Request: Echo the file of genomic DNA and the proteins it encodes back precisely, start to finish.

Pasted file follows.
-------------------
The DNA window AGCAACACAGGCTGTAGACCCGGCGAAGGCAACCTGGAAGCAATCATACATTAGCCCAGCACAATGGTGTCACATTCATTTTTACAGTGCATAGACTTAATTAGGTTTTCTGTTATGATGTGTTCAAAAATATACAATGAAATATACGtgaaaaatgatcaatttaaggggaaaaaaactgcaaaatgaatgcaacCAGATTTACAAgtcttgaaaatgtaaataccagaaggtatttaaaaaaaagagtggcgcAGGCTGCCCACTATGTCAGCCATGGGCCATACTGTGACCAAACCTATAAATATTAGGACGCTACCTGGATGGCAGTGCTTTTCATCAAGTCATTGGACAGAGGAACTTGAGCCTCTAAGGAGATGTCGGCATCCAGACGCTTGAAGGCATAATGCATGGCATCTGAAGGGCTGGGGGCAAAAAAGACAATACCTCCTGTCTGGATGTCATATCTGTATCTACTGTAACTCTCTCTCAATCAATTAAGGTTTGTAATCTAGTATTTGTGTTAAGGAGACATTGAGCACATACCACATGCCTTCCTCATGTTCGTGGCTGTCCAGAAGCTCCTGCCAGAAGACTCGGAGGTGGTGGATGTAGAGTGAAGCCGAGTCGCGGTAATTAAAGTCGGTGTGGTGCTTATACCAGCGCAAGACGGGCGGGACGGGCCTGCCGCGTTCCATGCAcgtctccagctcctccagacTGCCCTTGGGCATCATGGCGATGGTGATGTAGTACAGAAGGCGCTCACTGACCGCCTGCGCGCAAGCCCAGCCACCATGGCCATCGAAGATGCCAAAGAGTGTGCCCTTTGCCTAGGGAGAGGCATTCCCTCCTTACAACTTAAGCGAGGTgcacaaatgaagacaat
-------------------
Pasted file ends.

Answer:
The DNA window AGCAACACAGGCTGTAGACCCGGCGAAGGCAACCTGGAAGCAATCATACATTAGCCCAGCACAATGGTGTCACATTCATTTTTACAGTGCATAGACTTAATTAGGTTTTCTGTTATGATGTGTTCAAAAATATACAATGAAATATACGtgaaaaatgatcaatttaaggggaaaaaaactgcaaaatgaatgcaacCAGATTTACAAgtcttgaaaatgtaaataccagaaggtatttaaaaaaaagagtggcgcAGGCTGCCCACTATGTCAGCCATGGGCCATACTGTGACCAAACCTATAAATATTAGGACGCTACCTGGATGGCAGTGCTTTTCATCAAGTCATTGGACAGAGGAACTTGAGCCTCTAAGGAGATGTCGGCATCCAGACGCTTGAAGGCATAATGCATGGCATCTGAAGGGCTGGGGGCAAAAAAGACAATACCTCCTGTCTGGATGTCATATCTGTATCTACTGTAACTCTCTCTCAATCAATTAAGGTTTGTAATCTAGTATTTGTGTTAAGGAGACATTGAGCACATACCACATGCCTTCCTCATGTTCGTGGCTGTCCAGAAGCTCCTGCCAGAAGACTCGGAGGTGGTGGATGTAGAGTGAAGCCGAGTCGCGGTAATTAAAGTCGGTGTGGTGCTTATACCAGCGCAAGACGGGCGGGACGGGCCTGCCGCGTTCCATGCAcgtctccagctcctccagacTGCCCTTGGGCATCATGGCGATGGTGATGTAGTACAGAAGGCGCTCACTGACCGCCTGCGCGCAAGCCCAGCCACCATGGCCATCGAAGATGCCAAAGAGTGTGCCCTTTGCCTAGGGAGAGGCATTCCCTCCTTACAACTTAAGCGAGGTgcacaaatgaagacaat